Cogswell Interchange demolition could start within a year
Review of project heading to council
The first step in dismantling the tangle of overpasses and underpasses known as the Cogswell Interchange may begin later this year, much to the delight of downtown Halifax councillors.
The Halifax Regional Municipality wants to tear down the Cogswell Interchange — where Cogswell, Barrington and Upper Water streets intersect — and replace it with a regular street grid to allow residential and commercial development to take place.
A technical analysis of the site has been done by Ekistics Planning & Design, a firm based in Dartmouth. Their job is not to decide what should replace the Cogswell Interchange, but rather to advise on how to approach its removal and phase in development.
City officials said some money for the removal project could be part of the upcoming capital budget.
"I'm really excited to see whether or not we can just get right down to taking down this street. It's going to be a multi-stage project. It's probably 10 or 15 years before it's completed," said Coun. Waye Mason.
"The first phase is taking down Cogswell and putting in a the road bed, understanding what those costs are, looking at the public amenities and then selling out the lots to cover that cost."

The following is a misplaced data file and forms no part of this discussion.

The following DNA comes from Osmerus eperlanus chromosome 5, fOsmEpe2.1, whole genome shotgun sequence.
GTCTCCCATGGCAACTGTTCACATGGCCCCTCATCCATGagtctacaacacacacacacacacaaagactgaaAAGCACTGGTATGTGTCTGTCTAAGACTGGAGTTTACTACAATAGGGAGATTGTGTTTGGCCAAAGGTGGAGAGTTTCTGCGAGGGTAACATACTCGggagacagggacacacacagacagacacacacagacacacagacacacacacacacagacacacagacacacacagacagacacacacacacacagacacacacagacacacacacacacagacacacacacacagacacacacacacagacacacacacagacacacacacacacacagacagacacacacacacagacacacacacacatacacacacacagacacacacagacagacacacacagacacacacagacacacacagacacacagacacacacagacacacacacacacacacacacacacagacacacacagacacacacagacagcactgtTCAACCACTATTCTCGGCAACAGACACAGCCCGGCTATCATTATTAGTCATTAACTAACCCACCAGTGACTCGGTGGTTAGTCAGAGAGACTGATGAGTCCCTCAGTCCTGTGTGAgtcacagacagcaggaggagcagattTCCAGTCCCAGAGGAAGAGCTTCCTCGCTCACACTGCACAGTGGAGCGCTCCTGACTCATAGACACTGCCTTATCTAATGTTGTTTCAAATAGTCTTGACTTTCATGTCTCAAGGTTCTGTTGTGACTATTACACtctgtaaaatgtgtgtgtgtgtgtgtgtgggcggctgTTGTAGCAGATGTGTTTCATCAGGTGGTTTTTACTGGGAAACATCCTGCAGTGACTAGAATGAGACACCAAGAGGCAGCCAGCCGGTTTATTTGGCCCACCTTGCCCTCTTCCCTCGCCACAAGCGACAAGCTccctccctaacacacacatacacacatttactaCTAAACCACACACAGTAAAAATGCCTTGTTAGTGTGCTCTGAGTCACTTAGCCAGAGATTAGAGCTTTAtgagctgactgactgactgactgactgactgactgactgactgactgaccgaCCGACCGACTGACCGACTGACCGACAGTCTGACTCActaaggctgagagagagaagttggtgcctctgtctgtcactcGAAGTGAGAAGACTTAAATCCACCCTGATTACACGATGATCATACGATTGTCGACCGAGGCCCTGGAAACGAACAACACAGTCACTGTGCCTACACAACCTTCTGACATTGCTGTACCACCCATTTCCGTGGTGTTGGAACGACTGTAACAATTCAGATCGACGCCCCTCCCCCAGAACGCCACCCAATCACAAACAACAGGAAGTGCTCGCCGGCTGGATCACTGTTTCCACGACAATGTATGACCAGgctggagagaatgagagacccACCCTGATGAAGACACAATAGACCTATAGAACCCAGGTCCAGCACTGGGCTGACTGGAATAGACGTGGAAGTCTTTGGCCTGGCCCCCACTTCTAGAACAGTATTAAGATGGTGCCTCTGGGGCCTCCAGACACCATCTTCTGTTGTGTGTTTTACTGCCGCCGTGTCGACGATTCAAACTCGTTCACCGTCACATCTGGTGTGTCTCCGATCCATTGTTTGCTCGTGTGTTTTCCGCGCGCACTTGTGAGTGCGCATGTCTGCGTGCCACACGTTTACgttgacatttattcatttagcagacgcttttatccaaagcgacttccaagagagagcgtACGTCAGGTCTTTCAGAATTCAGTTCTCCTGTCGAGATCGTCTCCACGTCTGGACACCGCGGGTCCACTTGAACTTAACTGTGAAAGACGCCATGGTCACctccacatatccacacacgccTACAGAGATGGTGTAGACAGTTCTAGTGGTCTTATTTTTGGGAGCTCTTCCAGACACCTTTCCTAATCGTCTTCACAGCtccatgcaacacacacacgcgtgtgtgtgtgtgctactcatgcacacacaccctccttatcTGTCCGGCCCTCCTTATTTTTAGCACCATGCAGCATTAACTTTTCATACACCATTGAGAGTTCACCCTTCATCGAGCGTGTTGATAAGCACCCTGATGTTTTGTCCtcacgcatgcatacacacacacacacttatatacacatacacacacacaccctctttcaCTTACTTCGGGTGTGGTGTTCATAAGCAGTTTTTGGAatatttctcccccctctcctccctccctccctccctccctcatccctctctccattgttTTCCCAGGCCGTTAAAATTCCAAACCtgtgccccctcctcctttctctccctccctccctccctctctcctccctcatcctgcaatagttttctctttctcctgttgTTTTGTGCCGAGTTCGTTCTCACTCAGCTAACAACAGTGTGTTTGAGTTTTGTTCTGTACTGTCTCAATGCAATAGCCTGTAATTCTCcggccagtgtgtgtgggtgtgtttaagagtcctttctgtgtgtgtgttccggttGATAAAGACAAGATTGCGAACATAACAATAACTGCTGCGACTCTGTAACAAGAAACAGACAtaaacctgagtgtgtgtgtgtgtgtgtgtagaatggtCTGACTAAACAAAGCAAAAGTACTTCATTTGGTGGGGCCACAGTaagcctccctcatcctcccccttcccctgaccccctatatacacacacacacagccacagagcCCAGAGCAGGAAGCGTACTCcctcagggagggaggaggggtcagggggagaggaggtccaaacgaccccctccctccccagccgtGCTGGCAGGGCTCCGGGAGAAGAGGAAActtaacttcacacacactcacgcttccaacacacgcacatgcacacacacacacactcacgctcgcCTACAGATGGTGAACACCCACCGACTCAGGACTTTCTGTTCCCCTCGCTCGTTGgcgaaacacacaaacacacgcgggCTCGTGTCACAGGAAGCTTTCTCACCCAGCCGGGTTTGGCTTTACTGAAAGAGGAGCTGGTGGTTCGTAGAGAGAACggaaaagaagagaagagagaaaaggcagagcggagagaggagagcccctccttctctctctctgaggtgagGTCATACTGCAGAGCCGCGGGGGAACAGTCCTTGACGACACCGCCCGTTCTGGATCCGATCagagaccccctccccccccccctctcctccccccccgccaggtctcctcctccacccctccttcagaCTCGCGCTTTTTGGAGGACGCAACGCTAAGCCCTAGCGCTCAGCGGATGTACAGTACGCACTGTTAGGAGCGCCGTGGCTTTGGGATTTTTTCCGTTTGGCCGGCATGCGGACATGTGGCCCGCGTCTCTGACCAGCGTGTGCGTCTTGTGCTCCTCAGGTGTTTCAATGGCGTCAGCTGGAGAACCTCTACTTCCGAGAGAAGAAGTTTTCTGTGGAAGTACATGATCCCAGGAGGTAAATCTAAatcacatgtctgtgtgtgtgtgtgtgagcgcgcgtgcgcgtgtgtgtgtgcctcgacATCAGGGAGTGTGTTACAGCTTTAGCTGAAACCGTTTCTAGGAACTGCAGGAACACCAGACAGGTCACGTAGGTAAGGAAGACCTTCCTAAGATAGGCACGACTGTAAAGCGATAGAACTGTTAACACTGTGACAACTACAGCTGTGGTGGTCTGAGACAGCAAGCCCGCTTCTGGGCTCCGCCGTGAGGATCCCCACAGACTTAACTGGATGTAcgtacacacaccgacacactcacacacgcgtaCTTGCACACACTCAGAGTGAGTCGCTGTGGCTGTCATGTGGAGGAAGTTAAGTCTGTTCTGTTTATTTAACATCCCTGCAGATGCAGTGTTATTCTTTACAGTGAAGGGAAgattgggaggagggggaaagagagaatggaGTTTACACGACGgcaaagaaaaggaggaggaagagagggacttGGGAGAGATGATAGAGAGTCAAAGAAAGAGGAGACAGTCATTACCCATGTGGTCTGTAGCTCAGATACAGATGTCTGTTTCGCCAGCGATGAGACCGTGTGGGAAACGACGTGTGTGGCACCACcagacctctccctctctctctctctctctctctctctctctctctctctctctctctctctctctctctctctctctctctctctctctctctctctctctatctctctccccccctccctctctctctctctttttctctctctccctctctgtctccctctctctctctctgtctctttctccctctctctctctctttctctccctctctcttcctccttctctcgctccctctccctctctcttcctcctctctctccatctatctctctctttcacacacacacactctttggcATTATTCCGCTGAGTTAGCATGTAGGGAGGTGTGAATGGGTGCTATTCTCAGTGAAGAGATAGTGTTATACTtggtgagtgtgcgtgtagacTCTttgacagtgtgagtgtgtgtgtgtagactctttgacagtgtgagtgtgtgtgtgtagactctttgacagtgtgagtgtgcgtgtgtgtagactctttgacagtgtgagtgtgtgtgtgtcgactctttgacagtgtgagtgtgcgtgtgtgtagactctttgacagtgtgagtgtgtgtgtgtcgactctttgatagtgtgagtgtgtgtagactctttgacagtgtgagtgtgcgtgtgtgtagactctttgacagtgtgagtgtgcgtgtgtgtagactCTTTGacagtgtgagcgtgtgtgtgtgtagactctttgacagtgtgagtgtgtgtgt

A report on the next steps of project could be sent to regional council in a couple of months.
Mike Savage, mayor of the Halifax Regional Municipality, said what happens next will depend on the report's recommendations.
"I think there's a lot of anticipation of about what we could be there. Here's the thing about Cogswell, we don't know what we're going to do," he said.
"I've seen some designs from people who've just come to see me as mayor and said we should do this or that. Some of them are freakishly interesting."
The interchange was built in the 1970s as the centre piece of a highway project that would have seen much of Halifax's historic waterfront turned into a four-lane highway.
Public protest stopped the project and now the interchange's days are numbered.
The city has already spent hundreds of thousands of dollars repairing the structure so it will hold up until it is redeveloped